Social Behavior Research and Practice

Open journal

ISSN 2474-8927

Exploring Culturally Diverse Leadership Styles: A Mindset and Multicultural Journey

Joseph E. Trimble* and Jean Lau Chin

Joseph E. Trimble, PhD

Distinguished University Professor, Professor of Psychology, Department of Psychology, Western Washington University, Bellingham, WA 98225, USA; E-mail:

With few exceptions, the current theories and research on leadership neglect the value of cultural diversity when considering different leadership styles. Rather, leadership theories continue to reflect a white, North American, heterosexual, male bias and omit dimensions of diversity in researching how leadership is exercised and the values effective leaders promote. Yet, there’s little question the growing population diversity in our complex and uncertain world requires a deep understanding of how effective leadership is exercised and the role leaders will play in managing the changes ahead.1-5

To prepare ourselves, our communities and our institutions to live and work in this global world of the future require a hard look at existing leadership models that ignore ethnic and racial diversity. These entrenched models are overwhelmingly ethnocentric and gender-biased. They draw on narrow, cultural-specific knowledge and practices that simply are not relevant for a diverse and global population, nor applicable in varying contexts and changing social environments. By failing to explore the deep core of culturally unique leadership styles among non-white populations, researchers too often have overlooked leadership styles that have endured for centuries through sheer effectiveness in leading and governing their people.4-6

How, then, are diverse and contextually relevant leadership styles to gain the respect and action they deserve? It is not simply about the representation of diverse leaders in the ranks of leadership, nor about affirmative action. Rather, it requires paradigm shifts in our theories of leadership that examine and incorporate the ways diversity shapes our understanding of leadership and its effects.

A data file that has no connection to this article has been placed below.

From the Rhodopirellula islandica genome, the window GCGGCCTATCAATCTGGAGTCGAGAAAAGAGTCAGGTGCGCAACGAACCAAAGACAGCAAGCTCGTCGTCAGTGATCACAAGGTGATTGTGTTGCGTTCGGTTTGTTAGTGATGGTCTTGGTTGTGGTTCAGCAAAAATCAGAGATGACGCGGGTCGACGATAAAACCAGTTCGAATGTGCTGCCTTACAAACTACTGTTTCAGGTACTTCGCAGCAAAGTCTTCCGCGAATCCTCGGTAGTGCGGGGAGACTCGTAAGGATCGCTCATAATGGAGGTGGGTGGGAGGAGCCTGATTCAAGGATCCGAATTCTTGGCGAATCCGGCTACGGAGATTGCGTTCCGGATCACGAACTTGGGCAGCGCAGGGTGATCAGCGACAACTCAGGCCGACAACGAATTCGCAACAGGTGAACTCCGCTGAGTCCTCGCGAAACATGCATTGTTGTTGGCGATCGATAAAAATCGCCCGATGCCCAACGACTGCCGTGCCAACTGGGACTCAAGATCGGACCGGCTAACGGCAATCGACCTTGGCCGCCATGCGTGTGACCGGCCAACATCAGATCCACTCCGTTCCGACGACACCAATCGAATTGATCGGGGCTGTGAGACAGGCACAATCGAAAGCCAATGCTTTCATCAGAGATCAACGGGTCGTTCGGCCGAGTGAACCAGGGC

To be effective, our future leaders must be responsive to change, prepared to lead a diverse workforce, and comfortable with multicultural communities that may differ from their own. This requires that leaders and leadership models be inclusive and sensitive to difference, which in turn requires an openness to diverse leadership styles. Yet when many women and members of non-white racial and ethnic groups become part of the power elite in organizational leadership roles, they often become more like those already in power.7 This raises the question of how our institutions and corporate structures constrain leaders to mirror the way those in leadership roles lead.8

To avoid the mirroring effect, attention to a more culturally sensitive perspective is highly important. A transformative multicultural style might reframe “empathy” into “inclusive relational empathy” to emphasize a more relationship-centered perspective, for example. A transformative style places emphasis on connecting the follower’s sense of identity and self to the mission and collective identity of the group or organization.6

Developing and practicing a culturally inclusive mindset is a dynamic and complex process—a multicultural journey, in effect. An aspiring culturally sensitive leader must focus on developing the appropriate skills, understanding, appreciation, willingness, and ability to lead culturally different followers; the most salient of these is willingness, for without a conscious intent and desire the achievement and realization of cultural competence is not likely to occur.4,5